Highly Active Antiretroviral Therapy, or HAART, is the standard of care for HIV/AIDS patients and has prolonged the lives of countless persons with the disease. HAART has been associated, however, with the emergence of lipodystrophy syndromes. In this months issue of the journal Mitochondrion*, researchers from the National Cancer Institute (NCI), the National Institute of Standards and Technology (NIST), and Purdue University, West Lafayette, Ind., report that protease inhibitors, a component of HAART, can lead to mitochondrial toxicity. The effect, seen in this test tube study, of protease inhibitors on mitochondria could help explain the biology behind lipodystrophy and also could point to possible future therapeutic approaches for the syndrome.
Lipodystrophy is a clinical condition characterized by a poor or uneven distribution of fat cells. This distribution causes large amounts of fat to be stored in inappropriate places, which can lead to lower belly obesity and a buffalo-like hump on the upper back. Lipodystrophy side effects also include diabetes and high levels of cholesterol and triglycerides. There is significant scientific debate about the precise mechanisms and metabolic pathways involved in the development of lipodystrophy.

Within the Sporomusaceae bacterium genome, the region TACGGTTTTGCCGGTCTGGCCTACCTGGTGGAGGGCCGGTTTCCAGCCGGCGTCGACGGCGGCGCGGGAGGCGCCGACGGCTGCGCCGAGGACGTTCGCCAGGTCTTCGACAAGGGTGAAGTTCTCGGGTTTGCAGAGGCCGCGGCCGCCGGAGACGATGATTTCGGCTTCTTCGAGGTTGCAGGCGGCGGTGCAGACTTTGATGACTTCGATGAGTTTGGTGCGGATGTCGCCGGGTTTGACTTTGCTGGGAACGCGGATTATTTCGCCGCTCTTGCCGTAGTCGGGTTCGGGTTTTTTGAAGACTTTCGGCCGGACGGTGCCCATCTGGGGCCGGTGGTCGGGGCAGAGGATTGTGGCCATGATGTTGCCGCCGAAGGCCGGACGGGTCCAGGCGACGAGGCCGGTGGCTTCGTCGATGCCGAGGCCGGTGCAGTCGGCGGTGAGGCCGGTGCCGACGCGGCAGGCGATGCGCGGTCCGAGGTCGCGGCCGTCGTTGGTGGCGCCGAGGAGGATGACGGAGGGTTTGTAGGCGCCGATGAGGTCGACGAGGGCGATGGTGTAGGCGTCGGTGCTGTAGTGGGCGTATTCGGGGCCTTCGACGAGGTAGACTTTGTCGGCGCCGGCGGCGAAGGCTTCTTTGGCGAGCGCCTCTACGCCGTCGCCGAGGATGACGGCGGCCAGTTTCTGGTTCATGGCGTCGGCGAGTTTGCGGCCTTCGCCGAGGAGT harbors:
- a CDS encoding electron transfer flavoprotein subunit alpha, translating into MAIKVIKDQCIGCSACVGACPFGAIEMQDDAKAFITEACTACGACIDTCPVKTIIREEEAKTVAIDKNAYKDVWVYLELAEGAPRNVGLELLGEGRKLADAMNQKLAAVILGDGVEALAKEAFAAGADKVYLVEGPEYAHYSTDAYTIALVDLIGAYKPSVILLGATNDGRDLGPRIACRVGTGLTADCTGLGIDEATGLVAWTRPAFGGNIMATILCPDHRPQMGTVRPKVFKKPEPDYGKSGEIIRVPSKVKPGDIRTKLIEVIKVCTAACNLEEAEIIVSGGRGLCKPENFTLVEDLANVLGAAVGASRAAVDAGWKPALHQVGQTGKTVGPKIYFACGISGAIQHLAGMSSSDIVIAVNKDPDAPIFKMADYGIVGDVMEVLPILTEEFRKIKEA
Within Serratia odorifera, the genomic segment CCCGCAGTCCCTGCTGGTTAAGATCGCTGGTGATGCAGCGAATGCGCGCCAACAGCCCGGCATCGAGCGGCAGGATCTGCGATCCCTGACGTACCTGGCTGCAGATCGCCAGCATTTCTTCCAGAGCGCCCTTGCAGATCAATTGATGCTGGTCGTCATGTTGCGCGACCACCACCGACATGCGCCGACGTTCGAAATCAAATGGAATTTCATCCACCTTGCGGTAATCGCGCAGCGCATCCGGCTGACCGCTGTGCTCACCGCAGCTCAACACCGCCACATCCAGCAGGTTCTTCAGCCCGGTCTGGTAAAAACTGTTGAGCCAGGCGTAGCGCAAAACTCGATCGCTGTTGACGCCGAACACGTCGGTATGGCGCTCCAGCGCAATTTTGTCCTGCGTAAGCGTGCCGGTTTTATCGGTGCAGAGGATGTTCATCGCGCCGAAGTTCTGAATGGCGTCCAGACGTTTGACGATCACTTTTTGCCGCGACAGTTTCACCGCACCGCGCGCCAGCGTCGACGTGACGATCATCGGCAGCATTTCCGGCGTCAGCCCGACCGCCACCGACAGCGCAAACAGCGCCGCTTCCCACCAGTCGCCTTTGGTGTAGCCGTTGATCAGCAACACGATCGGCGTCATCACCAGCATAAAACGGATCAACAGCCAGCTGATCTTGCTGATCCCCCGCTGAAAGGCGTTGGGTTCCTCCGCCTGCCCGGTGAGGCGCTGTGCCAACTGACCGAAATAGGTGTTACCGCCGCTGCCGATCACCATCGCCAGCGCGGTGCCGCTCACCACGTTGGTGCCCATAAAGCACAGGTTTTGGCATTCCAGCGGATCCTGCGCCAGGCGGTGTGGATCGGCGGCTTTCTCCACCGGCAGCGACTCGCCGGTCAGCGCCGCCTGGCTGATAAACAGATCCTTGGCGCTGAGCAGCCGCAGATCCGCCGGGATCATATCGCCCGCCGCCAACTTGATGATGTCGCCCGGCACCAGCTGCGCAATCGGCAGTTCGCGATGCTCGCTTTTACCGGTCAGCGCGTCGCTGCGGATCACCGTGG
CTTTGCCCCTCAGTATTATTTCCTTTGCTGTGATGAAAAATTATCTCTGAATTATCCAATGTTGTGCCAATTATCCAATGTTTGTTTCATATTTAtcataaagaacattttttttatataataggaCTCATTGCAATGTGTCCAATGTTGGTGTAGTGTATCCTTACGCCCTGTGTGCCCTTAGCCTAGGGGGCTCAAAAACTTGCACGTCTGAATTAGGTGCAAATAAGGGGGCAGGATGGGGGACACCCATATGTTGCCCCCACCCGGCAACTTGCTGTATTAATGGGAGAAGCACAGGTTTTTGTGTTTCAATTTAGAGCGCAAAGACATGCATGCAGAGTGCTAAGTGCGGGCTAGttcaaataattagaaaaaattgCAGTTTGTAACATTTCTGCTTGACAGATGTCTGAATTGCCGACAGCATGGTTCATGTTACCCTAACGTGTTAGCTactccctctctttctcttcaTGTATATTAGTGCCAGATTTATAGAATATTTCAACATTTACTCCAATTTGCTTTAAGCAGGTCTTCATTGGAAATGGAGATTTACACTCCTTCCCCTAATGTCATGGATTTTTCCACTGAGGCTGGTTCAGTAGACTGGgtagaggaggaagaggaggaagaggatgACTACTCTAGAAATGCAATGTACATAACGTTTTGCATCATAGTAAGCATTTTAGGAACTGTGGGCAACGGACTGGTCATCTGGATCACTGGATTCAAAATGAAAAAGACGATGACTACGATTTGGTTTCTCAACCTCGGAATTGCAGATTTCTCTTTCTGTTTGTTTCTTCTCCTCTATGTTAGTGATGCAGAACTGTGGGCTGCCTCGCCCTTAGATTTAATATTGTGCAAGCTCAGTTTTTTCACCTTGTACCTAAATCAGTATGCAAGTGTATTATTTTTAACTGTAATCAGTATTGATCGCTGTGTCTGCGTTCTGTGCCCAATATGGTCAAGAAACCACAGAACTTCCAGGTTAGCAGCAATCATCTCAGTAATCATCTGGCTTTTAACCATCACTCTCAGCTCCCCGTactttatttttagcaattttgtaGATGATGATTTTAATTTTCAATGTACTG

The clinical features of HAART-associated lipodystrophy are similar to those commonly seen in people with mitochondrial dysfunction. The mitochondrion is the powerhouse of the cell, and interference with its normal processing of proteins and energy production can result in distortion or dysfunction of other cellular processes.
NCI Press Office | EurekAlert!
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